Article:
The details of steps 1-4 of this process are laid out in more detail in the following subsections.

2.2. Temperature-Pressure Profiles

Exo-Transmit includes a set of isothermal T-P profiles that can be used to generate transmission spectra. Because they are essentially pure absorption spectra, transmission spectra, unlike thermal emission spectra, are not highly sensitive to vertical temperature gradients in a planet’s atmosphere. They are, however, sensitive to the absolute temperature of the atmosphere in the following two ways. First, the temperature is a key factor in setting the local scale height, which is in turn primarily responsible for setting the depth of absorption features in the transmission spectrum. Secondly, the local gas composition and opacity are functions of temperature. For these reasons, isothermal T-P profiles with the temperature chosen to closely reflect the local temperature at the location where the transmission spectrum originates (typically 1 mbar) are typically sufficient for generating accurate transmission spectra. As an example, Figure 2 (upper panel) shows the transmission spectrum of GJ 1214b using a T-P profile calculated from a full radiative-convective equilibrium model along with the best-fit spectrum using an isothermal T-P profile, revealing the (minor) level of inconsistency between the two approaches.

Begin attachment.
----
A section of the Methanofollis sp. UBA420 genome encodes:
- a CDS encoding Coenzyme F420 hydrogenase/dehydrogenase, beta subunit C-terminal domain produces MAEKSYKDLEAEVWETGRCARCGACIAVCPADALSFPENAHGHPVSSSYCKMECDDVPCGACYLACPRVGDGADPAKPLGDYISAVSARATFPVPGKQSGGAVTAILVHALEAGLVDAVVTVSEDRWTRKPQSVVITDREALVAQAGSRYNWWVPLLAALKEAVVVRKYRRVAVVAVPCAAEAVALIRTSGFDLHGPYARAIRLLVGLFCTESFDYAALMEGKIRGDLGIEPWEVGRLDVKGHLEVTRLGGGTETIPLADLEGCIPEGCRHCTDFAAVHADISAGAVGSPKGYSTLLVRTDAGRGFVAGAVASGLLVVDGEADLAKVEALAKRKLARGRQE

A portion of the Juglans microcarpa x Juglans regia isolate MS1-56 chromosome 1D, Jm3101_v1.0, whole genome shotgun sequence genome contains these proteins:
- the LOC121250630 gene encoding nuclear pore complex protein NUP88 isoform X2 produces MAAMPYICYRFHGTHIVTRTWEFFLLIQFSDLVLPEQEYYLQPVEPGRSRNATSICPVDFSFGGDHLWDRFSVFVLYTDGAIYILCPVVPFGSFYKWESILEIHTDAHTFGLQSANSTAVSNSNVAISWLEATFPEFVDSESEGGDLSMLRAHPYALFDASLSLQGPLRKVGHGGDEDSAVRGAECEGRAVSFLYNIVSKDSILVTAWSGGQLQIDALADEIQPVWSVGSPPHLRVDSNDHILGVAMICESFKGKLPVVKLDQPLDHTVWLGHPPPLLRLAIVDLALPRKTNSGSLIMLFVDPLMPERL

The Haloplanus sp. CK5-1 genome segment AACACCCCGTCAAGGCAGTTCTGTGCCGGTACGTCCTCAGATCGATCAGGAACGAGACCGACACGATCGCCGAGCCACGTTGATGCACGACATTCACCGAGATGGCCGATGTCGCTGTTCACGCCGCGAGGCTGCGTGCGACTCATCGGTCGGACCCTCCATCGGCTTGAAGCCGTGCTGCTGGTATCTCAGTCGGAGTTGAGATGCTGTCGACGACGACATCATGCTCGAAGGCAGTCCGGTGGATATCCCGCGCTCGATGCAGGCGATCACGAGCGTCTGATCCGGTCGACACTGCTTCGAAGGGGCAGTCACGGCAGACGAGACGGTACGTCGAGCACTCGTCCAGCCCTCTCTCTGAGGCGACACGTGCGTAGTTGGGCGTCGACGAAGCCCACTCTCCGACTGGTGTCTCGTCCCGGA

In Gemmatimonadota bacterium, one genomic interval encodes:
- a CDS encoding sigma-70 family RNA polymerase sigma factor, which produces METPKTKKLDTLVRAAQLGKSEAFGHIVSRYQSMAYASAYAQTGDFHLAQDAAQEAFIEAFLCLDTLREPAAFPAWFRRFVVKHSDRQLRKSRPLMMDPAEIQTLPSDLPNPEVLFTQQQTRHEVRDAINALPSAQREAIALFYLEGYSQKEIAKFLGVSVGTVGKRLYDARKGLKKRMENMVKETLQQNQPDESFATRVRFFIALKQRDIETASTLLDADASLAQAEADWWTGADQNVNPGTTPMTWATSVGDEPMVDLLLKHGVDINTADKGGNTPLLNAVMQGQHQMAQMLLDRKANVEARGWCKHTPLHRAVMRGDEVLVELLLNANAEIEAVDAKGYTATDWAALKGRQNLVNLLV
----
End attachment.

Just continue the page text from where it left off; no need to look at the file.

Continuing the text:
Figure 2.— Sample transmission spectra for the super-Earth GJ 1214b. Upper panel: A comparison between solar metallicity spectra generated by Exo-Transmit using the solar composition radiative-convective T-P profile from Miller-Ricci & Fortney (2010) and an isothermal profile with K. Lower panel: A comparison between the solar composition GJ 1214b transmission spectrum from Miller-Ricci & Fortney (2010) and an equivalent spectrum generated by Exo-Transmit. The latter spectrum incorporates updated opacity data, the more recent solar system atomic abundances of Lodders (2003), and a chemical equilibrium abundance calculation that includes rainout of condensibles. Of these three effects, the updated opacity data produce the most noticeable changes in the spectrum.

T-P profiles with temperatures between 300 and 1,500 K, with a step size of 100 K are provided with Exo-Transmit. Spectra for intermediate temperatures can be generated by creating an isothermal T-P profile following the same file format as those included in the code, or can be obtained by interpolating between spectra for bracketing temperatures. If a more realistic, non-isothermal, T-P profile is preferred, the user can provide one following the same file format as the T-P files included with Exo-Transmit.

EOS files

C, CH, CO, COS, CO, CH, CH, CH, H, HCN, HCl ,HF, H, HCO, HO, HS, He, K, MgH, N, N, NO, NH, NO, Na, O, O, O, OH, PH, SH, SO, SiH, SiO, TiO, VO

Molecular Opacities

CH, CO, COS, CO, CH, CH, CH, HCN, HCl ,HF, HCO, HO, HS, MgH, N, NO, NH, NO, O, O, OH, PH, SH, SO, SiH, SiO, TiO, VO

Atomic Opacities Na, K
Collision Induced Opacities

CH-CH, CO-CO, H-H, H-He, H-H, H-CH, He-H, N-CH, N-H, N-N, O-CO, O-N, O-O

Table 1Atoms and Molecules Included in Exo-Transmit

2.3. Chemistry